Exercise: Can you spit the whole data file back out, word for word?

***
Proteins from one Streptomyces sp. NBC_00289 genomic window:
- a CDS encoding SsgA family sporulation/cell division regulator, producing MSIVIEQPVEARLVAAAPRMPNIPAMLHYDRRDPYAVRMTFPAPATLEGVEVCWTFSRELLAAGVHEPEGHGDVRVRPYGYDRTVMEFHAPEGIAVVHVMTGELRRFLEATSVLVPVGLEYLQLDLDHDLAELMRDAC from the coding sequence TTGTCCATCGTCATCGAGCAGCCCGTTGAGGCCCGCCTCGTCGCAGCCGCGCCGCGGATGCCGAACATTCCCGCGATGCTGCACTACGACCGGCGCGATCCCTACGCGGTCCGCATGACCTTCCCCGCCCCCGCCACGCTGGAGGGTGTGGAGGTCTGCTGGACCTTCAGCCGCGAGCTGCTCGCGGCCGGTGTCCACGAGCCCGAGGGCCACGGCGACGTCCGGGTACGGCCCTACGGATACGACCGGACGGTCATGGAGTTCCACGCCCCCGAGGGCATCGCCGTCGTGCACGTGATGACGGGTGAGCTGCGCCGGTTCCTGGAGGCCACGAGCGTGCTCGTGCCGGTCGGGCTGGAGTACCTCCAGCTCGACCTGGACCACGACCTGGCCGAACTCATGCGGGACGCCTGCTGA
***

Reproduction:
Proteins from one Streptomyces sp. NBC_00289 genomic window:
- a CDS encoding SsgA family sporulation/cell division regulator, producing MSIVIEQPVEARLVAAAPRMPNIPAMLHYDRRDPYAVRMTFPAPATLEGVEVCWTFSRELLAAGVHEPEGHGDVRVRPYGYDRTVMEFHAPEGIAVVHVMTGELRRFLEATSVLVPVGLEYLQLDLDHDLAELMRDAC from the coding sequence TTGTCCATCGTCATCGAGCAGCCCGTTGAGGCCCGCCTCGTCGCAGCCGCGCCGCGGATGCCGAACATTCCCGCGATGCTGCACTACGACCGGCGCGATCCCTACGCGGTCCGCATGACCTTCCCCGCCCCCGCCACGCTGGAGGGTGTGGAGGTCTGCTGGACCTTCAGCCGCGAGCTGCTCGCGGCCGGTGTCCACGAGCCCGAGGGCCACGGCGACGTCCGGGTACGGCCCTACGGATACGACCGGACGGTCATGGAGTTCCACGCCCCCGAGGGCATCGCCGTCGTGCACGTGATGACGGGTGAGCTGCGCCGGTTCCTGGAGGCCACGAGCGTGCTCGTGCCGGTCGGGCTGGAGTACCTCCAGCTCGACCTGGACCACGACCTGGCCGAACTCATGCGGGACGCCTGCTGA